James Browne, the Republic of Ireland’s Minister of State for Justice, has outlined the scope of an ‘extremely powerful’ gambling regulator in the country, but a Labour Senator has called for earlier action.
Reported by The Irish Times, Browne detailed that ‘comprehensive legislation’ will support the creation and operations of an ‘extremely powerful’ regulator – which will be launched by the end of 2021, and will have a primary focus on public health and wellbeing.
The Minister further detailed that the legislation to establish the regulator will be introduced in September, whilst the watchdog will employ 100 people and maintain the power to develop regulations and codes of standards, and will also be able to impose fines when in cases of non-compliance.
Irish legislators passed the ‘Interim Gaming and Lotteries Act’ in 2021, the main objective of which is to modernise the country’s gambling legislation, dating back to 1931 and 1956.
“It’s really important to understand that it is not simply a regulator but they will have a public health remit as their primary focus in every decision and recommendation they will make,” Browne remarked.
Earlier this year, when addressing the Seanad Éireann, Browne argued that Ireland’s regulatory oversight is ‘inconsistent’ and fragmented due to being ‘spread widely across a range of departments and agencies’.
Under the current plans, the regulator will be appointed by the end of this year. However, Senator Mark Wall of the Irish labour Party has stated that Ireland ‘cannot wait that long to ban gambling advertising’, whilst also criticising the absence of a watershed for betting marketing.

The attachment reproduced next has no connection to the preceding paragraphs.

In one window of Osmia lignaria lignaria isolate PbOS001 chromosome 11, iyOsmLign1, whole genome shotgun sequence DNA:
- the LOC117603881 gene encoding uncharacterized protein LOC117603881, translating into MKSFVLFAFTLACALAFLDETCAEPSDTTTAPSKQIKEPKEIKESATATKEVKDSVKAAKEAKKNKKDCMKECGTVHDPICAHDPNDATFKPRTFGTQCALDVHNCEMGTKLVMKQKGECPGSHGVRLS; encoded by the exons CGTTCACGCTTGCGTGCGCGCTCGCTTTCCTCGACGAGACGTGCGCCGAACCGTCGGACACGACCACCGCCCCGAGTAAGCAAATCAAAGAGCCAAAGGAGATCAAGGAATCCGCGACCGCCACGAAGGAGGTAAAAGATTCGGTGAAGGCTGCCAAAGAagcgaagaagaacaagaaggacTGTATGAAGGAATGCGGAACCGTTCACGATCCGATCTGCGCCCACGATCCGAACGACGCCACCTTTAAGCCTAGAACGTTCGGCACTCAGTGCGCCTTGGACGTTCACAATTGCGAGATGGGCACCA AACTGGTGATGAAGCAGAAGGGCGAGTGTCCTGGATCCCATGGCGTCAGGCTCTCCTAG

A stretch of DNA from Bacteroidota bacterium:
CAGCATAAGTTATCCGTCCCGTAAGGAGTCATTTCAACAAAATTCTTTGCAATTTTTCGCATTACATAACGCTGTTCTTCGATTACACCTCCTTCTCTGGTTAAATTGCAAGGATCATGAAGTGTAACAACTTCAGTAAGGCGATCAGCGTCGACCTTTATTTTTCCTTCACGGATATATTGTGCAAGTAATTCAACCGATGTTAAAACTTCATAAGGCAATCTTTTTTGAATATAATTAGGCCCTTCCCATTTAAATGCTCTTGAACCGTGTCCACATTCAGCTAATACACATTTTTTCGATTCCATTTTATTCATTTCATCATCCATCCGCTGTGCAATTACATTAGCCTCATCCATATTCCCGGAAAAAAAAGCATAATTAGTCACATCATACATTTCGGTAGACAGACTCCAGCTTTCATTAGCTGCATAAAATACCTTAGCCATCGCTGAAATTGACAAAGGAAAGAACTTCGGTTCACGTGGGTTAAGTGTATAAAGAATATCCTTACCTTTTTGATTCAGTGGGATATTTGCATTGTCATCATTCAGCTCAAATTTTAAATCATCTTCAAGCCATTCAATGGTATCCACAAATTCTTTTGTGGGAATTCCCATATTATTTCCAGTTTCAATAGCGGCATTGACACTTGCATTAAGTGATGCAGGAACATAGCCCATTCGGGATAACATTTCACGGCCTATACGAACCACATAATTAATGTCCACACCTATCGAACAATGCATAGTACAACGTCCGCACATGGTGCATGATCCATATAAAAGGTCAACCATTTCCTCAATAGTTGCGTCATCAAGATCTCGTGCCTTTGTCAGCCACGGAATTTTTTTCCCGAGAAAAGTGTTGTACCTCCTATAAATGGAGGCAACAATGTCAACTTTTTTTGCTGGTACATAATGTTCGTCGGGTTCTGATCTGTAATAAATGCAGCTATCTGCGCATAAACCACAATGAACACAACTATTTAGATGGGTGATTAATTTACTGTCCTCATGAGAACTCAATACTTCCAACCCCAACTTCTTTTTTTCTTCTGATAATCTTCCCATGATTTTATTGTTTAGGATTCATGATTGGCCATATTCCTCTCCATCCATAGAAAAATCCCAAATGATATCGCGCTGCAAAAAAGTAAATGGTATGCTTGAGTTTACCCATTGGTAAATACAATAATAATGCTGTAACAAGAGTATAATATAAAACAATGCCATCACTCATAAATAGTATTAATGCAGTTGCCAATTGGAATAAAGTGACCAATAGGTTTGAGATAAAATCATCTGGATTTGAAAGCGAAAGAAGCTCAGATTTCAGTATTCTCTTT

“What really disturbs me most is that there is no watershed on gambling advertising in this country,” the Kildare Senator commented. “And our children and young adults are being exposed to a highly addictive behaviour.
“We have so many stories of children as young as six, especially when they were being homeschooled, asking their parents what these ads were all about.”
Wall further pointed to Ireland’s annual average gambling spend of €9.8 billion, which he stated marked the country out as ‘the world’s seventh biggest spenders on gambling per head’.
The Irish Labour Party introduced a Bill to the Oireachtas in February of this year, the Gambling (Prohibition of Advertising) Bill 2021, with the intention of implementing a blanket ban on televised gambling advertisements.
These calls have been echoed by two of Ireland’s leading sporting authorities, the Gaelic Athletic Association (GAA) and Gaelic Players Association (GPA), which both argued for a ban on advertising as well as a general severing of ties between sports and betting.
Wall added that he regularly receives calls from constituents, who he stated: “Simply want to be able to watch their favourite sport without having to wade through advertisement after advertisement encouraging them to gamble.”
Meanwhile, President of Ireland Michael D Higgins – a member of the Labour Party until his election as head of state in 2011 – described sports betting as a ‘scourge’ and criticised ‘dangerous’ gambling advertising in a statement released this weekend.
Addressing the issue of gaming advertising, Browne observed that it would be ‘challenging to find a way of effectively banning advertising where we’re having so much coming in from other countries’, due to a packed sports schedule of daily horse racing and both domestic and international top-flight competitions broadcast on weekends.
However, he added that Irish administrators will be monitoring the results of the UK gambling review, which he noted ‘will certainly put the issue of sponsorship of sport on the table’.
Across the Irish Sea, the issue of sports sponsorships by betting companies has taken centre stage in the debate surrounding the overhaul of the 2005 Gambling Act.
A potential ban on partnerships between professional sports clubs and operators has been touted as ‘the most likely outcome’ of the review, whilst the notion reportedly has the support of Prime Minister Boris Johnson and his cabinet.